I love this type of story. I enjoy following a story where not everything gets explained up front. This means that you, the reader, must deduce certain things from context as the story unfolds, which allows for surprises later on. This love of murky stories might have come from my early love of mysteries. I love when I get that "I knew it!" moment when my deductions were correct. And, sometimes I would get the "Oh. I get it now" moment instead when the big reveal happens. Of course, this assumes the writer was doing their job right and didn't leave gaping plot holes that broke the story.
Another example of this in recent times was the HBO miniseries, The Watchmen. Set in the same world as the original graphic novel. this series takes place many years after the climax of the original source material and involves a different set of characters. There are many big mysteries in this series that the viewers must wait and watch to see how they unfold. Questions like: who is involved, which side is everyone on, why are things are happening the way they do and, sometimes, who the heck are some of these characters abounded in this series, especially in the first few episodes. I loved it. That was a complex sauce that looked like clumps of lumpy flour for a long time before the story started to come together. But come together it did!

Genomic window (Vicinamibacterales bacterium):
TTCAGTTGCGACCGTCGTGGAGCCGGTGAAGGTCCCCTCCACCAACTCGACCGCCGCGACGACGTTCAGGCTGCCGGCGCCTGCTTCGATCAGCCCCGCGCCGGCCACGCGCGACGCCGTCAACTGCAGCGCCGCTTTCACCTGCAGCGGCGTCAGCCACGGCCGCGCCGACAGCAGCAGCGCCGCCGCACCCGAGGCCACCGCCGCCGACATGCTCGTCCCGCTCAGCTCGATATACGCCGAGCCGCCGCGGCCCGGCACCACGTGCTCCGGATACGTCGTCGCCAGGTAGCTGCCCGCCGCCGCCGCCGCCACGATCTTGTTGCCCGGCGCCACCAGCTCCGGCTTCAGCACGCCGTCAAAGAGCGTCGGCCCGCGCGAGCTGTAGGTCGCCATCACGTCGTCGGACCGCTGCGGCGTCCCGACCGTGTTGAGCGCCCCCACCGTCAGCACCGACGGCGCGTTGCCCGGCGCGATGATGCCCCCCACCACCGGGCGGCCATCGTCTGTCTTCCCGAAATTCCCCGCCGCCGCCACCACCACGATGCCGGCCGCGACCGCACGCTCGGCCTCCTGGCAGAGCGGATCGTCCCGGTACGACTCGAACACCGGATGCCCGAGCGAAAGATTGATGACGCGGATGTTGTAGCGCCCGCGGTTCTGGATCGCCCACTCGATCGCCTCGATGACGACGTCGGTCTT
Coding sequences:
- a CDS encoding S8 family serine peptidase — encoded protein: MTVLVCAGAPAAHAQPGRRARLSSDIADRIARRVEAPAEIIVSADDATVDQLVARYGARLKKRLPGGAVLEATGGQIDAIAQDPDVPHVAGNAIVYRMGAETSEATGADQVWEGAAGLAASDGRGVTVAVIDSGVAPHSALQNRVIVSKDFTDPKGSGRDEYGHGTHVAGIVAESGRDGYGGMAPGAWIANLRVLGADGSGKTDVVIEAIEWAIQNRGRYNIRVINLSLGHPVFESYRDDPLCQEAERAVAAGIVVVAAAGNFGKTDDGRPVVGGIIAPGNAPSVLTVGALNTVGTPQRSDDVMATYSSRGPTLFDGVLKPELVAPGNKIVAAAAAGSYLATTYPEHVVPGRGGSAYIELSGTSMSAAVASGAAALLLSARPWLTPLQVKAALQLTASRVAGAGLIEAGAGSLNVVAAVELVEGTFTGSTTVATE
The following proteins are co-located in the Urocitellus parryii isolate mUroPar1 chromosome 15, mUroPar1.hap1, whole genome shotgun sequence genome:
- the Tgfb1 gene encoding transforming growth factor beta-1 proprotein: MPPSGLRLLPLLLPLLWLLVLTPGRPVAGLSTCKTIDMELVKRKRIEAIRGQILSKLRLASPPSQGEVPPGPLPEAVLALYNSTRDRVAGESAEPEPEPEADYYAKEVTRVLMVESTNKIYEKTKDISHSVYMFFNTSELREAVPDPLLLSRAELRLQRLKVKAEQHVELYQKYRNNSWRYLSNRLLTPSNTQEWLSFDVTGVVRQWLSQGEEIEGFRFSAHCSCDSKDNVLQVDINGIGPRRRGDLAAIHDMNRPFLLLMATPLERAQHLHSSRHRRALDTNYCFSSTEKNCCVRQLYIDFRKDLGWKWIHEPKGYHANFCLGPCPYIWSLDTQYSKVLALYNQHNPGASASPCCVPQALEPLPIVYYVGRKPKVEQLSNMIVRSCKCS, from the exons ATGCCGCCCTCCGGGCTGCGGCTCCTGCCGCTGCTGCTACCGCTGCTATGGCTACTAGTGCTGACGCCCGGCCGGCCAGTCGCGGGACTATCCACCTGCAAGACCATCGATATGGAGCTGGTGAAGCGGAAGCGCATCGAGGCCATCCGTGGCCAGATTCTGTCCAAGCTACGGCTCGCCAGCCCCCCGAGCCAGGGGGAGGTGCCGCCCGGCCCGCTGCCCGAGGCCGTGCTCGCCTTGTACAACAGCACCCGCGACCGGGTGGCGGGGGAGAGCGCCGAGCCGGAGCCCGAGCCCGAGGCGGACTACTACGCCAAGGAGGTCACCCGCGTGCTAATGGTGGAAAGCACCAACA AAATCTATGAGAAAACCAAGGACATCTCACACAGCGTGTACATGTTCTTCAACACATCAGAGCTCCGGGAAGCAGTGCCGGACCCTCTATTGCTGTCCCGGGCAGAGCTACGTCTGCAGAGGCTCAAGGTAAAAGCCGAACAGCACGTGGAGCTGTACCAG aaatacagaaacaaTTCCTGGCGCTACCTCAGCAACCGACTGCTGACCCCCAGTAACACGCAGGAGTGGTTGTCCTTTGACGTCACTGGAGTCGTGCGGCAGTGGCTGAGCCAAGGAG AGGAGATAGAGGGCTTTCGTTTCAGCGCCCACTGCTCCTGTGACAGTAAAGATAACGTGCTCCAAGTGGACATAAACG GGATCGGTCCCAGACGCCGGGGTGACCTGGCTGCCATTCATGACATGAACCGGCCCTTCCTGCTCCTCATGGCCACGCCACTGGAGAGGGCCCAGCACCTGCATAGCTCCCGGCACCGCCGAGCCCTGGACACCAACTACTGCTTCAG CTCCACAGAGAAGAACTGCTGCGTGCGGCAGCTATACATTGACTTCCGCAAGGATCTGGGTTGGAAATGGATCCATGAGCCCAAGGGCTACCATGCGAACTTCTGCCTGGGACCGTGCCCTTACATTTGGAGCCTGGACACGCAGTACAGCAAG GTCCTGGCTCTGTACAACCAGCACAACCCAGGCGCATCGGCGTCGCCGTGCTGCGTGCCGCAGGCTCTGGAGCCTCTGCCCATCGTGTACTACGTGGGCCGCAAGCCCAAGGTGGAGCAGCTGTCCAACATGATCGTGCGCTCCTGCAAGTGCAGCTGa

Intricacies of Making the SauceI have tried this in my own writing with some degree of success. As with making sauces for my meals, I sometimes get it right and sometimes miss a bit. The toughest part for me is tamping down my urge to explain everything. This is something that does not come easy to me. I'm a chronic over-explainer (just ask my family).Soulless Fury. The story has two main characters who, like Miller and Holden, don't meet until about a third of the way through the book. I also have several other POV characters and, in fact, the novel starts from the POV of a fairly minor character.
As with making a roux, however, writing a novel with multiple, completely separate POVs, or where the story unfolds at a slower pace, or where the author doesn't explain every intricacy of setting, character and plot as soon as they are introduced, can be tricky. Here are a few ways to avoid pitfalls so you don't end up breaking your story.
Engage the Reader. A well-made sauce is rich, flavorful, and velvety. It delights your taste buds. If you're asking readers to come along with your characters for several chapters before they begin to understand what is happening in the story, you have to make it worthwhile. Engage readers with some strong action sequences, glimpses at the deeper mystery, sparkling dialog or descriptions. In short, give them a taste of the rich payoff they will receive if they stay until the end.